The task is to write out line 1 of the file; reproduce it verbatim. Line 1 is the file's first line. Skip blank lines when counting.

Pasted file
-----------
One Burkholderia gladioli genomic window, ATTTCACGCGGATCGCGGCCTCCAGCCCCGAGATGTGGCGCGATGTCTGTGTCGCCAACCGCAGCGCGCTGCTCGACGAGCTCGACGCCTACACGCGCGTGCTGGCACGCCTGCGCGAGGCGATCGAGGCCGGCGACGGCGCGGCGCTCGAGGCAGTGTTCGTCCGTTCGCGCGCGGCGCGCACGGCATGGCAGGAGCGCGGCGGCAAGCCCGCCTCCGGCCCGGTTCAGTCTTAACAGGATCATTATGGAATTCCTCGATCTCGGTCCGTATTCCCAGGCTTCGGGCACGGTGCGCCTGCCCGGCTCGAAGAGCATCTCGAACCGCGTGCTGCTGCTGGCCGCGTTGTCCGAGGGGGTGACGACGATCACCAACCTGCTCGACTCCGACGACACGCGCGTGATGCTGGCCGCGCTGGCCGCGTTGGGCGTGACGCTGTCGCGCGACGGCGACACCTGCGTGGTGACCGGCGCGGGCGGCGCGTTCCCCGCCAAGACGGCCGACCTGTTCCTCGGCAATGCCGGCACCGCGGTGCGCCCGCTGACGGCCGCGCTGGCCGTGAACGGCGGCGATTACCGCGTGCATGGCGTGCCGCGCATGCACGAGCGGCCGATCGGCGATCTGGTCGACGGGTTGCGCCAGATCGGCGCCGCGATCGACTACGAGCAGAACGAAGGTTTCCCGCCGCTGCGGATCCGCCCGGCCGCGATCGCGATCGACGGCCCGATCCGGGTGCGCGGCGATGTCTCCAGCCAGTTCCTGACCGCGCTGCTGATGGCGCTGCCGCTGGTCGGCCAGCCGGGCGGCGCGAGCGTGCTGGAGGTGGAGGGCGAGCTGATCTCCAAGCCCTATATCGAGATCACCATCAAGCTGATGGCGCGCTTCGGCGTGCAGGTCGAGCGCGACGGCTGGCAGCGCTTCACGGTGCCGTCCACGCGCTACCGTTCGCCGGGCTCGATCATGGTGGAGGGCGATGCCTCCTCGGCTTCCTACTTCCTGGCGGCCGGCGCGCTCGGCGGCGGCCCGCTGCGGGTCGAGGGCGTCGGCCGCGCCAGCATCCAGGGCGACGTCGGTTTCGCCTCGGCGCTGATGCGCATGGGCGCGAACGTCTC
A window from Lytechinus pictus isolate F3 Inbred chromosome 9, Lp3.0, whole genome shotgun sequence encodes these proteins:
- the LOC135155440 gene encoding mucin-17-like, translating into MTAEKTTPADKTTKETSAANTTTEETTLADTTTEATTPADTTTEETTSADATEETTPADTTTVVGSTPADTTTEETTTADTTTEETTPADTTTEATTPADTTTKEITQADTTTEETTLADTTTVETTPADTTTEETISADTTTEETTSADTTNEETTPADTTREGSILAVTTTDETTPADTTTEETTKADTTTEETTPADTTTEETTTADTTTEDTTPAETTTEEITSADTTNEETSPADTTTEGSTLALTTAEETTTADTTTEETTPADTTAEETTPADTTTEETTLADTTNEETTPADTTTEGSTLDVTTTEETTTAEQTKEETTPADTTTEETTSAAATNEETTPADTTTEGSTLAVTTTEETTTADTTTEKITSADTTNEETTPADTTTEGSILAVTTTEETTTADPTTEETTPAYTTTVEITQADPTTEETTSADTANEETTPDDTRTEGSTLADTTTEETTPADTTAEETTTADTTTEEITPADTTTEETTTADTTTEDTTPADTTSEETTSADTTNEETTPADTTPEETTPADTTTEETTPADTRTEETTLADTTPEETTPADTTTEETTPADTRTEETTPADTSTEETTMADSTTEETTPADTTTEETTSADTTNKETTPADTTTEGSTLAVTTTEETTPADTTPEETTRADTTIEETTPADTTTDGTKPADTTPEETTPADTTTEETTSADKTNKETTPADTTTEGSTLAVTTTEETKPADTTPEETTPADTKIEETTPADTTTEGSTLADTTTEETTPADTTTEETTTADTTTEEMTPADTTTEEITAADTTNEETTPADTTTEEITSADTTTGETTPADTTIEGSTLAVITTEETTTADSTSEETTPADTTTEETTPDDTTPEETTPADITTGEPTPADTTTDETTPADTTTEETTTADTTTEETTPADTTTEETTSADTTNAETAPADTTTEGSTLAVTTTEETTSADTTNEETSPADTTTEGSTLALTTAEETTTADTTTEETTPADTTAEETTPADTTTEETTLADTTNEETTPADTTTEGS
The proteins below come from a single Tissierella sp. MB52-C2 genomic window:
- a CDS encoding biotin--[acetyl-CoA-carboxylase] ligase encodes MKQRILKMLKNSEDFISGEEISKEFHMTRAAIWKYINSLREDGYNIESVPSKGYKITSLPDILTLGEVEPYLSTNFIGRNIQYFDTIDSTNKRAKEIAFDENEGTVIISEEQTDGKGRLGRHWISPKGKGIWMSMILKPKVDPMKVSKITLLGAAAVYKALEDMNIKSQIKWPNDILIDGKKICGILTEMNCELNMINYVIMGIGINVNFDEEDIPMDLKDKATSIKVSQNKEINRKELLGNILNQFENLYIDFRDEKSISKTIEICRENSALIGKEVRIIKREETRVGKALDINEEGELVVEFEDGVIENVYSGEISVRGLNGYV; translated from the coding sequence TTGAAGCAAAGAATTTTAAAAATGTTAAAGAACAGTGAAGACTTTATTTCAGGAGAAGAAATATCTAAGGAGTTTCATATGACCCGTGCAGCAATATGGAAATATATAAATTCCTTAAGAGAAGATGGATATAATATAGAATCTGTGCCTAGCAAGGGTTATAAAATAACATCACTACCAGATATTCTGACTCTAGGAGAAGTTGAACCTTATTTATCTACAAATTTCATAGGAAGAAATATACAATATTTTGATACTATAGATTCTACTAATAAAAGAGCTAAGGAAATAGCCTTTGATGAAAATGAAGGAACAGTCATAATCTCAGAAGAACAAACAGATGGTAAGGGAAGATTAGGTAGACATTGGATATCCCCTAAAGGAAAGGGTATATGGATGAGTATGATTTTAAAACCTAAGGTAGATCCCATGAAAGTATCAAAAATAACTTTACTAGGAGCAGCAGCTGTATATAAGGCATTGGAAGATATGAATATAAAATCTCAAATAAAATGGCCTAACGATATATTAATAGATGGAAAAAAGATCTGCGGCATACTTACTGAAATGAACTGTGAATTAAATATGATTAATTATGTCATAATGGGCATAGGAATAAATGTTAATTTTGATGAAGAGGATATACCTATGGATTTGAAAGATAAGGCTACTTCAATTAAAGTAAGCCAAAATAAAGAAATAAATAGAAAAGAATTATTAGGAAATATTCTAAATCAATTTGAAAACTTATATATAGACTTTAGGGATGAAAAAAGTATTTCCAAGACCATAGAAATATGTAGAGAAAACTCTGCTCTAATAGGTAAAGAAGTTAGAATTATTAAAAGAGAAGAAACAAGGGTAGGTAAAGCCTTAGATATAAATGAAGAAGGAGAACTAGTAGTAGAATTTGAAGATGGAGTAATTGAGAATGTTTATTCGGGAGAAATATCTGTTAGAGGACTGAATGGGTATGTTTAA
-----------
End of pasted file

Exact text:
One Burkholderia gladioli genomic window, ATTTCACGCGGATCGCGGCCTCCAGCCCCGAGATGTGGCGCGATGTCTGTGTCGCCAACCGCAGCGCGCTGCTCGACGAGCTCGACGCCTACACGCGCGTGCTGGCACGCCTGCGCGAGGCGATCGAGGCCGGCGACGGCGCGGCGCTCGAGGCAGTGTTCGTCCGTTCGCGCGCGGCGCGCACGGCATGGCAGGAGCGCGGCGGCAAGCCCGCCTCCGGCCCGGTTCAGTCTTAACAGGATCATTATGGAATTCCTCGATCTCGGTCCGTATTCCCAGGCTTCGGGCACGGTGCGCCTGCCCGGCTCGAAGAGCATCTCGAACCGCGTGCTGCTGCTGGCCGCGTTGTCCGAGGGGGTGACGACGATCACCAACCTGCTCGACTCCGACGACACGCGCGTGATGCTGGCCGCGCTGGCCGCGTTGGGCGTGACGCTGTCGCGCGACGGCGACACCTGCGTGGTGACCGGCGCGGGCGGCGCGTTCCCCGCCAAGACGGCCGACCTGTTCCTCGGCAATGCCGGCACCGCGGTGCGCCCGCTGACGGCCGCGCTGGCCGTGAACGGCGGCGATTACCGCGTGCATGGCGTGCCGCGCATGCACGAGCGGCCGATCGGCGATCTGGTCGACGGGTTGCGCCAGATCGGCGCCGCGATCGACTACGAGCAGAACGAAGGTTTCCCGCCGCTGCGGATCCGCCCGGCCGCGATCGCGATCGACGGCCCGATCCGGGTGCGCGGCGATGTCTCCAGCCAGTTCCTGACCGCGCTGCTGATGGCGCTGCCGCTGGTCGGCCAGCCGGGCGGCGCGAGCGTGCTGGAGGTGGAGGGCGAGCTGATCTCCAAGCCCTATATCGAGATCACCATCAAGCTGATGGCGCGCTTCGGCGTGCAGGTCGAGCGCGACGGCTGGCAGCGCTTCACGGTGCCGTCCACGCGCTACCGTTCGCCGGGCTCGATCATGGTGGAGGGCGATGCCTCCTCGGCTTCCTACTTCCTGGCGGCCGGCGCGCTCGGCGGCGGCCCGCTGCGGGTCGAGGGCGTCGGCCGCGCCAGCATCCAGGGCGACGTCGGTTTCGCCTCGGCGCTGATGCGCATGGGCGCGAACGTCTC